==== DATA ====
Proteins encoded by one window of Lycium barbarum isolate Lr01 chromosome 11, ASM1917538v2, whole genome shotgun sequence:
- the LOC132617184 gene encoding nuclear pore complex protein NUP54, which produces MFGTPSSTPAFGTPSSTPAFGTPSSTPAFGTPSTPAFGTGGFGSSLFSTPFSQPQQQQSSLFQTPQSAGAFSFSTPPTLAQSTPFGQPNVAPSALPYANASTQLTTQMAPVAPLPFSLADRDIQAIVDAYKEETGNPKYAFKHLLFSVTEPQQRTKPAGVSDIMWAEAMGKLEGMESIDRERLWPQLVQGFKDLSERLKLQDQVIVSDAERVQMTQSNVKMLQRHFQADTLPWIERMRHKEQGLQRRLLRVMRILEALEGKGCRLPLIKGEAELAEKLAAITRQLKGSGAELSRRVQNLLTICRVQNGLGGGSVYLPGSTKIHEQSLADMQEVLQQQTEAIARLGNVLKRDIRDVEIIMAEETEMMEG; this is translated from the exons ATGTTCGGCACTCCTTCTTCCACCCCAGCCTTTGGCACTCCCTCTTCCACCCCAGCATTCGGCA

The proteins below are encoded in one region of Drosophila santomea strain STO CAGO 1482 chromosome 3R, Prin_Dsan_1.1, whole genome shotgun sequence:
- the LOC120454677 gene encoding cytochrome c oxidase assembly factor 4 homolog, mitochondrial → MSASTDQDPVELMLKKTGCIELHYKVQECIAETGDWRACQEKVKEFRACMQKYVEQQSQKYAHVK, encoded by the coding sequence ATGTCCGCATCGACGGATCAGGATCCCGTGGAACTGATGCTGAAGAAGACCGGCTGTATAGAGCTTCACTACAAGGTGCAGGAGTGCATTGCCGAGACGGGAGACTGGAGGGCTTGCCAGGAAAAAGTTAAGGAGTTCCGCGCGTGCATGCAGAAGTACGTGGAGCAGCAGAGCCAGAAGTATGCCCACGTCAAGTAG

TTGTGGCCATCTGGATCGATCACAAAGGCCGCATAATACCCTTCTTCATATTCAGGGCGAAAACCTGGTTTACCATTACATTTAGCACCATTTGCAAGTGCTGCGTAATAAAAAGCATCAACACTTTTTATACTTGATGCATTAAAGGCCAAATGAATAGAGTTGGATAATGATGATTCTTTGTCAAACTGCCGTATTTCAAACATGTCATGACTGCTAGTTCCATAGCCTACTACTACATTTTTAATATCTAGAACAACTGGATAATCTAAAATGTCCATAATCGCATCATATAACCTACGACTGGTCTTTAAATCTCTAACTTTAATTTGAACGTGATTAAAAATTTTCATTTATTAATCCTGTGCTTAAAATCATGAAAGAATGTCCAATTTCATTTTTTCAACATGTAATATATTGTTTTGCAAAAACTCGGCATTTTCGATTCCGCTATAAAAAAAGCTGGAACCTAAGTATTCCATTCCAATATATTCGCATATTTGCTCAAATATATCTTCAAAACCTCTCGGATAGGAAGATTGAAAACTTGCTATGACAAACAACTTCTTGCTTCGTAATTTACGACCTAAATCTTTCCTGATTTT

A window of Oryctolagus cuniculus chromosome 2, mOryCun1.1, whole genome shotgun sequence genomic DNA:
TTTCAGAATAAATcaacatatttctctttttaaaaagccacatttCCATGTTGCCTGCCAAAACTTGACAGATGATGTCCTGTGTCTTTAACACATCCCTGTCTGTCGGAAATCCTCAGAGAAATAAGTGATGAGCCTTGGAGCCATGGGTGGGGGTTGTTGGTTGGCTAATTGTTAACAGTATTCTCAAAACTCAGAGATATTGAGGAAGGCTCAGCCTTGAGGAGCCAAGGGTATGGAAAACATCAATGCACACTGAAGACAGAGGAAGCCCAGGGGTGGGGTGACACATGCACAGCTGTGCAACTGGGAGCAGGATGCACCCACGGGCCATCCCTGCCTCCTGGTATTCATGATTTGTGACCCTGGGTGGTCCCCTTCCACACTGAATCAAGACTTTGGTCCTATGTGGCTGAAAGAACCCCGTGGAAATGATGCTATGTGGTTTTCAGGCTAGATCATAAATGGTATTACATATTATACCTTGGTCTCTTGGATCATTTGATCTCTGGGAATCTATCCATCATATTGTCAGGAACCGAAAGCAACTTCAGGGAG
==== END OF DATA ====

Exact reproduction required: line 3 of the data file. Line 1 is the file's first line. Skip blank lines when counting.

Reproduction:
The proteins below are encoded in one region of Drosophila santomea strain STO CAGO 1482 chromosome 3R, Prin_Dsan_1.1, whole genome shotgun sequence: